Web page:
• There were no statistically significant differences between the men in Group A and Group B (on average) with regard to their ages, their PSA levels at diagnosis, or their times from enrollment to progression.
  • Pathological results after surgery were similar between the two groups.
    • In Group A
      • 42/77 patients (54.5 percent) had unfavorable prostate cancer.
      • 23/77 patients (29.9 percent) had a Gleason score of ≥ 4 + 3 = 7.
      • 30/77 patients (39.0 percent) had pT3 disease.
    • In Group B
      • 21/40 patients (52.5 percent) had unfavorable prostate cancer.
      • 9/40 patients (22.5 percent) had a Gleason score of ≥ 4 + 3 = 7.
      • 16/40 patients (40 percent) had pT3 disease.
  • Rates of biochemical recurrence after surgery were also similar.
    • 12/77 men in Group A (15.6 percent) had biochemical recurrence and salvage therapy was successful in 10 of these patients.
    • 6/40 men in Group B (15.0 percent) had biochemical recurrence and salvage therapy was successful in all six of these patients.
  • 2/77 men in Group A (2.6 percent) progressed to have metastatic disease.
  • No patients had died of prostate cancer.

Kalapara et al. conclude that

Patients with GS 3 + 4 = 7 prostate cancer are more likely to progress to treatment on AS than those diagnosed with GS 6 disease. However, rates of unfavorable disease and BCR are equivalent between men with GS 6 and GS 3 + 4 = 7 disease who undergo delayed RP after AS. As such, our results support the safety of including selected men with GS 3 + 4 = 7 disease in AS programs.

The “New” Prostate Cancer InfoLink would point out that this cohort of “real world” patients who started on active surveillance was actually a higher-risk group of patients that those enrolled by Klotz et al. in the original Sunnybrook trial of active surveillance in that men with PSA levels as high as 19.9 ng/ml were eligible for enrollment, as were men with clinical stages T2b and T2c, and this cohort includes a higher proportion of men with Gleason 3 + 4 = 7 disease as well.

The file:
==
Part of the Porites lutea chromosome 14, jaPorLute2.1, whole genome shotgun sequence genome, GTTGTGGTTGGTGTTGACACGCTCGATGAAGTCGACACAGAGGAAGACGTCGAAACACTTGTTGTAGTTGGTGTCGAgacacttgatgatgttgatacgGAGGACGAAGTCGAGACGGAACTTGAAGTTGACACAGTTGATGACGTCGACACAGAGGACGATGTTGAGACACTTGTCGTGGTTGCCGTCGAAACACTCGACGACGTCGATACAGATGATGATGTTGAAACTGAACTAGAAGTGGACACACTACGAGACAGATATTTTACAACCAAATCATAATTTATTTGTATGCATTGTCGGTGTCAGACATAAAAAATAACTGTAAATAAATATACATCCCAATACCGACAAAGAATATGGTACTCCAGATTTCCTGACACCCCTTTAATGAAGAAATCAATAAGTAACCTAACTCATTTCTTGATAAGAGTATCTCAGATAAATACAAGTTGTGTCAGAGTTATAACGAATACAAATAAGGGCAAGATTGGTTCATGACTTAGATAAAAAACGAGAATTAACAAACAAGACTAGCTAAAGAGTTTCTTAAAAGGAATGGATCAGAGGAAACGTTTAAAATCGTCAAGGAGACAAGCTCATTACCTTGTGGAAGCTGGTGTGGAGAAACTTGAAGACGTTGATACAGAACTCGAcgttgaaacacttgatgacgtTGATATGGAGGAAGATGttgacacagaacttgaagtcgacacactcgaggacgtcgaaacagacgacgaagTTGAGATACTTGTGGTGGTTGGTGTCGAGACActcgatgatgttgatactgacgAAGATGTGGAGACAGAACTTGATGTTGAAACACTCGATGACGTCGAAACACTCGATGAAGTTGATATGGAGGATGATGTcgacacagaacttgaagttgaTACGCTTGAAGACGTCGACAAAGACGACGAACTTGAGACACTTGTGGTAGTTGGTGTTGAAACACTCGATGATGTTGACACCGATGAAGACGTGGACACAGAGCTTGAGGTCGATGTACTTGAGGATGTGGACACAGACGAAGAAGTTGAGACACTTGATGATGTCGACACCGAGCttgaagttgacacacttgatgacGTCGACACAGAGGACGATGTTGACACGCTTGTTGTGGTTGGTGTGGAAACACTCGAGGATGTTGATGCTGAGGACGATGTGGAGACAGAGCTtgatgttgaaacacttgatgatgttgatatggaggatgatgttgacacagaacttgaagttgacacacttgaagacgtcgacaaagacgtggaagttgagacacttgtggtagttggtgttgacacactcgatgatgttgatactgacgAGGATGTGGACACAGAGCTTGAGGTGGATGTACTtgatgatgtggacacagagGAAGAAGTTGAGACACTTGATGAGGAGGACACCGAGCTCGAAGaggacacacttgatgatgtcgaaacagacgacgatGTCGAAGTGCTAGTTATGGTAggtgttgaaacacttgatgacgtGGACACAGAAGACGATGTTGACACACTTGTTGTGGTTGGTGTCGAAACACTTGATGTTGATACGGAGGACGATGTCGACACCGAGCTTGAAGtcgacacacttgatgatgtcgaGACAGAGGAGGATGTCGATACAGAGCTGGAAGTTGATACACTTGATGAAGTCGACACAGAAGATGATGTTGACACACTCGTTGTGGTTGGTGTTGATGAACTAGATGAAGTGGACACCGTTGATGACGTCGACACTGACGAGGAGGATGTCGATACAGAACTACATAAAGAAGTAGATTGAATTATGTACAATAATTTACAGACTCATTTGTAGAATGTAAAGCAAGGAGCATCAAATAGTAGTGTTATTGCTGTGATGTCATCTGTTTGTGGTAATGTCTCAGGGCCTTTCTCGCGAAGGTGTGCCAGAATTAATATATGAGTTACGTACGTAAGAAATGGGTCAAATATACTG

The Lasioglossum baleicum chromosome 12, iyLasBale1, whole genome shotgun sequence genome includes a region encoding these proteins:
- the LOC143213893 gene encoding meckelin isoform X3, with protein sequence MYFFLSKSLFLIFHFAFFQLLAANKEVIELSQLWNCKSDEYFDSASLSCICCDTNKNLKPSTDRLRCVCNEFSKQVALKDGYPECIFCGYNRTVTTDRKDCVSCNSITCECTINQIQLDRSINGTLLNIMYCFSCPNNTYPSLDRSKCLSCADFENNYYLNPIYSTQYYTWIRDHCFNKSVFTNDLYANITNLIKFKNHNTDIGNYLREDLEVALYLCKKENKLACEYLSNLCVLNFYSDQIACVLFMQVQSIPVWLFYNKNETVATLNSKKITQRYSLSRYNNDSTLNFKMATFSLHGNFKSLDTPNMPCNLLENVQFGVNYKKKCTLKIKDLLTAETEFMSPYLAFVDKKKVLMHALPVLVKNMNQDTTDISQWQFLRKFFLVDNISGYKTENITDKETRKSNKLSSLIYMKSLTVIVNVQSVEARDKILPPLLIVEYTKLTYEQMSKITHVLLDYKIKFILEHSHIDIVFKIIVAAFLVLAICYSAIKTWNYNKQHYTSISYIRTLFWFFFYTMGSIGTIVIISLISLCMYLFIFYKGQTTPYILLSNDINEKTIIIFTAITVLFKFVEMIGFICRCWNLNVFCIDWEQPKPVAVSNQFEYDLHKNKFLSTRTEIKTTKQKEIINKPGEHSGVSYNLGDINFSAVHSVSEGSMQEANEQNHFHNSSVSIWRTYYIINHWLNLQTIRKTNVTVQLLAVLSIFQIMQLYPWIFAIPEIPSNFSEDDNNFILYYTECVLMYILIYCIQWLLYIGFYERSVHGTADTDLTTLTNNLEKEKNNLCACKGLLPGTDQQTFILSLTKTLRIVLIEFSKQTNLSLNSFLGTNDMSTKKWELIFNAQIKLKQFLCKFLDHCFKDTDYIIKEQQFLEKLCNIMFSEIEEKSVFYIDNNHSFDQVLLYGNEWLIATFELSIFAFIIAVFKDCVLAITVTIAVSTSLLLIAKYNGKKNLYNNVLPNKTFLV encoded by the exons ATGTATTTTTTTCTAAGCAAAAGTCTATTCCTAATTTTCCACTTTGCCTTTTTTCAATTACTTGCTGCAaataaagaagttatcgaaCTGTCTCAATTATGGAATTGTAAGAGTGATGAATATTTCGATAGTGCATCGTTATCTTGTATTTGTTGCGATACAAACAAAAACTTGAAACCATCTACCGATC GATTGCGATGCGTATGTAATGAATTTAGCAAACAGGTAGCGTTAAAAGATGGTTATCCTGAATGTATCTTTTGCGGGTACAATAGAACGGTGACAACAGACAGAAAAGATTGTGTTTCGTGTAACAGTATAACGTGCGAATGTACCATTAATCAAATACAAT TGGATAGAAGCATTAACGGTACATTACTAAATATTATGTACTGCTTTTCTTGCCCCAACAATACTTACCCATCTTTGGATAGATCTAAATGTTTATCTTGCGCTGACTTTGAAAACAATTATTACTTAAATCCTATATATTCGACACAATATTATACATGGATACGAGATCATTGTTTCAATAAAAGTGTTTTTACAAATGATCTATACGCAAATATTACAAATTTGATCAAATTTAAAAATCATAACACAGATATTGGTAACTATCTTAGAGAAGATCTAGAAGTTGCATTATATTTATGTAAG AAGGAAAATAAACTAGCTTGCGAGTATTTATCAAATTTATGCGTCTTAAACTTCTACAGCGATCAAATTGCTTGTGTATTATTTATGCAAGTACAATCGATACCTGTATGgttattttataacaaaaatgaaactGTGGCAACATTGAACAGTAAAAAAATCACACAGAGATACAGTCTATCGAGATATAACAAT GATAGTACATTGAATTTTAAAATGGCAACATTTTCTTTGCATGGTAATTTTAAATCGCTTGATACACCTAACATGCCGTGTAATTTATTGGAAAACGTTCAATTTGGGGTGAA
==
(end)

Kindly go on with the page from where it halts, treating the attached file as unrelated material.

Despite the wide spectrum of patients who seem to have been eligible for inclusion in this study, the men with initial Gleason scores of 3 + 4 = 7 who went on to have surgery seem to have done just as well as the men with initial Gleason scores of 3 + 3 = 6, and this should offer a greater degree of confidence that active surveillance is a perfectly reasonable initial management strategy for men with favorable intermediate-risk prostate cancer. However, …

Even your sitemaster — who freely admits to having been a long-term advocate for active surveillance — is not sure he would consider active surveillance if he was diagnosed tomorrow with a clinical stage of T2b and a PSA level of (say) 17.0 ng/ml and a Gleason score of 3 + 4 in less than 50 percent of two positive biopsy cores out of 12 (although such patients do appear to have been eligible for inclusion in this study).

7 Responses

  1. I know they know this, so probably they will publish it, but they need to filter for sub-patterns of GP4, particularly cribriform. Even without that, thank you for the direct hit in my wheelhouse, Kalapara et al and @SM!

  2. It is interesting that the 2 mets were in the GP3 group, and I note the talk of 12-core biopsies. Suggestive of the point that it is generally better to know you have GP4 than to think you have not.

    Is there a repetition of “3 + 4” above, for “3+3”?

  3. Re “Is there a repetition of “3 + 4” above, for “3 + 3”?